Published online by Cambridge University Press: 09 June 2018
The UK data policy landscape
Data management drivers
The open access movement underpins many of the drivers for research data management. In 2007, the 30 member countries that form the Organisation for Economic Co-operation and Development (OECD) issued Principles and Guidelines for Access to Research Data from Public Funding (2007). Central to these 13 principles is the notion that publicly funded research data is a public good, produced in the public interest, and should be openly available to the maximum extent possible. This expectation of public access to publicly funded research data is apparent in the rhetoric of most ensuing data policies.
Co-ordinating bodies such as Research Councils UK (RCUK) have issued similar codes and principles to inform research governance. In its publication Expectations for Societal and Economic Impact RCUK notes that those who receive funding are expected to ‘take responsibility for the curation, management and exploitation of data for future use’ (RCUK, 2008). More detailed requirements are noted in the Policy and Code of Conduct on the Governance of Good Research Conduct (RCUK, 2009). This states that researchers and their research organizations are jointly responsible for the proper management and preservation of data and primary materials, and have a duty to:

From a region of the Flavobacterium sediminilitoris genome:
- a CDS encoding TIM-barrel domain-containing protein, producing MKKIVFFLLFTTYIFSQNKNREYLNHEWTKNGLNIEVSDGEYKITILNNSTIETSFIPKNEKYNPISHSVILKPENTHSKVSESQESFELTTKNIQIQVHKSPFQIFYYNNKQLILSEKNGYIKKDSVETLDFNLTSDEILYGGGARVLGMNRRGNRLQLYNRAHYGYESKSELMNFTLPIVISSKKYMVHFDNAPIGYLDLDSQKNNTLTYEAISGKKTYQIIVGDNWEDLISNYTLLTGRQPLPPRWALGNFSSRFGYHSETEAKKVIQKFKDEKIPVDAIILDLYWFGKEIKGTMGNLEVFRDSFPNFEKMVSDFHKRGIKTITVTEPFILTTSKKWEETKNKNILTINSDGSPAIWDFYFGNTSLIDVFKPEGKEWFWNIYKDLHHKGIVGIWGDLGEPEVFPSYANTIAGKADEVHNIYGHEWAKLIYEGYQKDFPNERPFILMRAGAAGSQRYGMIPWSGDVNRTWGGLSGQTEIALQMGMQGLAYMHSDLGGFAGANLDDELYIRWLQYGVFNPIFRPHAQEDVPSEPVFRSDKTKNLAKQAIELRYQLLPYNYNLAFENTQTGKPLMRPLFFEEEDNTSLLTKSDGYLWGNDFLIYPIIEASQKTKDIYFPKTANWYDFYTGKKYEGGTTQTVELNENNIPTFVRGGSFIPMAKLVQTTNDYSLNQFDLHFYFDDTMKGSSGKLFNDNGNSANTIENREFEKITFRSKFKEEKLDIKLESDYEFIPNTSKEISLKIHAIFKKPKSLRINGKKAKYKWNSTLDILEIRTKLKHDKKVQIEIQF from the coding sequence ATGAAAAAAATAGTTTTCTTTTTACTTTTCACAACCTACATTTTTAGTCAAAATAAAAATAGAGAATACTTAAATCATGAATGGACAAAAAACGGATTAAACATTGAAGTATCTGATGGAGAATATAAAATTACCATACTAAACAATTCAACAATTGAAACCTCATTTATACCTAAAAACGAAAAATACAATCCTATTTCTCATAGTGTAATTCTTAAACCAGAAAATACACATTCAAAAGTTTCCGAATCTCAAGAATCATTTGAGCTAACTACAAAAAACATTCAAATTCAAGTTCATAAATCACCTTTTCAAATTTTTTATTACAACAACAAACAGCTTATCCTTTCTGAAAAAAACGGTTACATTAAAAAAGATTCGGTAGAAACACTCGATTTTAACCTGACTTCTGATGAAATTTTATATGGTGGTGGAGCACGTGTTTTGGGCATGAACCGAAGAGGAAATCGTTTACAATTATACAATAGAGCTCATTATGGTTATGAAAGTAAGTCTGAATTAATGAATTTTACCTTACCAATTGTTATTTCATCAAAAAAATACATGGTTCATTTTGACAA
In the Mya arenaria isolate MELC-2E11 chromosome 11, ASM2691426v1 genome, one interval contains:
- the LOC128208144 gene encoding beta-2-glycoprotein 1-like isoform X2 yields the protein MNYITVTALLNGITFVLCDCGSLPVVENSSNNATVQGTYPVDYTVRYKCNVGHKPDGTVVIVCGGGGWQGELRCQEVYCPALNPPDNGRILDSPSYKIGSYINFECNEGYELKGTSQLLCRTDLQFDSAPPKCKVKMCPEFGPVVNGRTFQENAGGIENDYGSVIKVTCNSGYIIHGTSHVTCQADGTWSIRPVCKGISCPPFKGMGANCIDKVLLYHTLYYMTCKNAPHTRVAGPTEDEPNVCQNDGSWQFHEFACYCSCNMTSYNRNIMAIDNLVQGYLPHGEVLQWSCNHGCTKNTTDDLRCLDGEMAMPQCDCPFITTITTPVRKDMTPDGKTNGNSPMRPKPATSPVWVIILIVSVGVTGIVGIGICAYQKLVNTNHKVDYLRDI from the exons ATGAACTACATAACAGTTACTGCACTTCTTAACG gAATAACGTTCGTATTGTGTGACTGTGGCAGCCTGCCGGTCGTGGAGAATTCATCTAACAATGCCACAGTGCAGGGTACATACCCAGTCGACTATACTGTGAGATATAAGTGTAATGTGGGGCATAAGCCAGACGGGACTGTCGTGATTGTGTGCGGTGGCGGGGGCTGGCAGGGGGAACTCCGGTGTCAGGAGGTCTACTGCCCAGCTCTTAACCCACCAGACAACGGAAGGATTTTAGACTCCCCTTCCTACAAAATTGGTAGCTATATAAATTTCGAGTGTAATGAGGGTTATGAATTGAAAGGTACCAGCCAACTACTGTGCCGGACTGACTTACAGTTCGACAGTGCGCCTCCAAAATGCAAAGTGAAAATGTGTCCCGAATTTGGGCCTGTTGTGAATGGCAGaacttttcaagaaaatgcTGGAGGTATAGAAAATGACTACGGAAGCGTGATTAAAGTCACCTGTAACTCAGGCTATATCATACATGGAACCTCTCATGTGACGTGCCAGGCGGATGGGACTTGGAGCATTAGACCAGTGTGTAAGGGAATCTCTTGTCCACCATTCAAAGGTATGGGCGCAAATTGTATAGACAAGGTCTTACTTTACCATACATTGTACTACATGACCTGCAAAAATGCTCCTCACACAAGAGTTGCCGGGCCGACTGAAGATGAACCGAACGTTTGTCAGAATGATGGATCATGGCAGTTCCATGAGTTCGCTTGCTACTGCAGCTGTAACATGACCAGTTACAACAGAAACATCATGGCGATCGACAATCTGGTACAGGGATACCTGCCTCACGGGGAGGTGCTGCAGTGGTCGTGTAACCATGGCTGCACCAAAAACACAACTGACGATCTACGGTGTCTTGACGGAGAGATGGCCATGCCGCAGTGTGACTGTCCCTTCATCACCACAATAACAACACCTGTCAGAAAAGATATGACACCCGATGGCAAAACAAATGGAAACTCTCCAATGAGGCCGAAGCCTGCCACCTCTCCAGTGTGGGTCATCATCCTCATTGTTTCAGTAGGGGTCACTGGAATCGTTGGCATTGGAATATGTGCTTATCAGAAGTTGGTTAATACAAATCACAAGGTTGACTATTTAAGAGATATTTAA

• keep clear and accurate records of the research procedures followed and the results obtained, including interim results
• hold records securely in paper or electronic form
• make relevant primary data and research evidence accessible to others for reasonable periods after the completion of the research: data should normally be preserved and accessible for ten years, but for projects of clinical or major social, environmental or heritage importance, for 20 years or longer
• manage data according to the research funder's data policy and all relevant legislation
• wherever possible, deposit data permanently within a national collection.
Similar requirements are put forward in the Code of Practice for Research issued by the UK Research Integrity Office (UKRIO, 2009). This puts forward the notion of planning data management at an early stage of the design of the project, stating that researchers should consider how data will be gathered, analysed, managed and made available to others. The Code also offers a helpful one-page checklist for researchers to support good practice.